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Takeaways from Wizards' comeback win over Lakers to win first division title in 38 years

Takeaways from Wizards' comeback win over Lakers to win first division title in 38 years

LOS ANGELES – In terms of helping a team’s position for the playoffs, winning the Southeast Division title for the first time – and their first since 1979 – doesn’t mean anything for the Wizards.

Still, it means a lot. They swept the season series with the L.A. Lakers on Tuesday, 119-108 at Staples Center, coming from 16 down with a fourth-quarter rally started by the second unit and closed out by stars John Wall and Bradley Beal. 

The win keeps the Wizards (46-28) ahead of the red-hot Toronto Raptors (45-29) in the East.

John Wall (game-high 34 points, 14 assists, four steals) got them out to a 20-8 lead in the first quarter of a game that appeared headed to a blowout. By the end of it, a layup by David Nwaba (eight points) tied it at 27 at the buzzer and the tone changed for good.

The Wizards are 2-0 on this road trip with their next game Wednesday, also at Staples Center, vs. the L.A. Clippers.

Wall led them back midway through the fourth when he stole the ball from DeAngelo Russell to draw them even at 101. From there, it was the defensive pressure that had been missing for most of the game that sealed the outcome.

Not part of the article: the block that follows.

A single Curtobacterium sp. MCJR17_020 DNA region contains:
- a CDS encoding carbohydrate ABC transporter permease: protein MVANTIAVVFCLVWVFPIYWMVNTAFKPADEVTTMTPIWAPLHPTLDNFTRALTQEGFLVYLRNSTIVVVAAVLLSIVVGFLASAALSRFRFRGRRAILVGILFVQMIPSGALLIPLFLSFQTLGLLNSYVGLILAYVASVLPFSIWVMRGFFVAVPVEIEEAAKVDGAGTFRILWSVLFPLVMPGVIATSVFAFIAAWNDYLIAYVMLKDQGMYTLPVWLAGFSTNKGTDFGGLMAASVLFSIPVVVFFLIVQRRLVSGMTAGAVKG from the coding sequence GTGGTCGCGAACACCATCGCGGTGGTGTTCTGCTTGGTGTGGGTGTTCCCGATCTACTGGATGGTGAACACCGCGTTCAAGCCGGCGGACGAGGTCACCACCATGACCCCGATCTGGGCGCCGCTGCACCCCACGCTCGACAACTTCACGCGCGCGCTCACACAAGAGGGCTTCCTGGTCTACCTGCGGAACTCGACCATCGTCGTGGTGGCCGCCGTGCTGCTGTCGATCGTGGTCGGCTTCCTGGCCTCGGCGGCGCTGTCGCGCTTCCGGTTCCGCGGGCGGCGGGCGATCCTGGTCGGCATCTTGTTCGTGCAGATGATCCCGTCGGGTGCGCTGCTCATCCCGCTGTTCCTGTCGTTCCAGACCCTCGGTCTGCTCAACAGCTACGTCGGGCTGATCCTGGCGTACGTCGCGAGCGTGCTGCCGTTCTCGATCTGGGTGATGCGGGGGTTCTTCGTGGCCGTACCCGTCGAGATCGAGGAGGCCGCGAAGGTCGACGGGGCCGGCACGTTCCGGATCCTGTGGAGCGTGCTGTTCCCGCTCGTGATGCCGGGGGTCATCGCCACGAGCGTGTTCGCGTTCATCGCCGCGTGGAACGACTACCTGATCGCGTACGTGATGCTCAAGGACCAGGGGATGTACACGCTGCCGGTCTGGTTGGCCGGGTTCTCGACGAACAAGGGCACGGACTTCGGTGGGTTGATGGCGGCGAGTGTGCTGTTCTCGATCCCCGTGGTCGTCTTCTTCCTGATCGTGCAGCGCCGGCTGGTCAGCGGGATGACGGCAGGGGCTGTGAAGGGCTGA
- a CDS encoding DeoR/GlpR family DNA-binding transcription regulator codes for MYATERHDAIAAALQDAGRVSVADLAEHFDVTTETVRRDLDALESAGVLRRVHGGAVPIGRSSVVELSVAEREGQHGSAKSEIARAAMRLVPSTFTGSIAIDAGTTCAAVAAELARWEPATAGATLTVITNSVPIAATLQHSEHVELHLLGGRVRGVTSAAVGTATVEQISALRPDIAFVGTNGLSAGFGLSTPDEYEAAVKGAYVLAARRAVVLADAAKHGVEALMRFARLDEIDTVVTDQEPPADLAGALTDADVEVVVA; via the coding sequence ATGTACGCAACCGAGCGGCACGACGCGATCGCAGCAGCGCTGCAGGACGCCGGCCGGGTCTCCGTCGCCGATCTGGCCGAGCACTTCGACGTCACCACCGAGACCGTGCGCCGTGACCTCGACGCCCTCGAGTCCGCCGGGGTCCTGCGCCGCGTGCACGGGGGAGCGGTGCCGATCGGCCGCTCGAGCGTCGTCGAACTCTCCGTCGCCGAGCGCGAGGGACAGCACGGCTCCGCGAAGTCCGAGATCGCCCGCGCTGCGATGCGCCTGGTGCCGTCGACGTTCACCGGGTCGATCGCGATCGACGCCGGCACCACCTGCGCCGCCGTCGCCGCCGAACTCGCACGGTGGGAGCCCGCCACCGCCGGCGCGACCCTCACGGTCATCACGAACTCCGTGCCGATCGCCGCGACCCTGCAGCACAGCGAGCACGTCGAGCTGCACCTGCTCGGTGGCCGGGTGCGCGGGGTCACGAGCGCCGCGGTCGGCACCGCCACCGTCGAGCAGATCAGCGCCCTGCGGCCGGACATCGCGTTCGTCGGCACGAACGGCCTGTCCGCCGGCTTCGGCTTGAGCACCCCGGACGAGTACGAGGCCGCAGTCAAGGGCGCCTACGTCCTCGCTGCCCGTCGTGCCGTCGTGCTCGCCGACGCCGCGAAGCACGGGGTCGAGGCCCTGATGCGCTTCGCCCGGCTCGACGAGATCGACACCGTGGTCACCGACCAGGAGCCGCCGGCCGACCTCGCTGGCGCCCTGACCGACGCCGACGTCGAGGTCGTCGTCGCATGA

Beal (16 points) made a pair of foul shots and then converted a three-point play with 2:51 left to give them breathing room at 108-104.

Otto Porter (16 points), Marcin Gortat (seven points, 10 rebounds) had production early but Ian Mahinmi (10 points, five rebounds) keyed the comeback with his play in the middle in the fourth.

Russell (28 points, nine assists) caught fire early by making 4 of 6 threes and Tyler Ennis (22 points) made his first two. Then Jordan Clarkson (22 points) heated up and the shots kept falling.

The Lakers (21-53), however, couldn’t keep it going as turnovers and empty possessions cost them in the end. 

A catch-and-shoot three-pointer from Kelly Oubre (14 points) made it 113-108 and then Markieff Morris (seven points, 10 rebounds) forced a turnover with a deflection on a pass from Julius Randle (six points, six rebounds).

--Faster starts have been the focus for coach Scott Brooks. When his team beat the Lakers almost two months ago, the Wizards allowed 12 of 22 shooting for 29 first-quarter points. But they forced 15 first-half turnovers. In this one, the Lakers shot 11 off 27 in the first quarter, or 40.7%. By halftime, they had six fewer turnovers to keep Wall out of transition.

--Beal could’ve set the franchise record for made three-pointers in a season. He went into the game with 203, two shy of the record set by Gilbert Arenas in 2006-07. Beal made his first long ball but couldn’t find his range after that. Beal finished 1-for-5 from three. Before this season, Beal’s career high for made threes in a season was 138 in 2013-14.

--In the last month, the Lakers have allowed 139, 137, 133, 125, 122, 119 (twice), 118, 115 and 110 points (twice).

--Rookie Brandon Ingram (right knee soreness) was inactive along with Nick Young. Corey Brewer (nine points) started in Ingram’s place.

--Morris knocked himself out of the rotation by picking up his third foul with 1:26 left in the second quarter. It’s why he played just 27 minutes.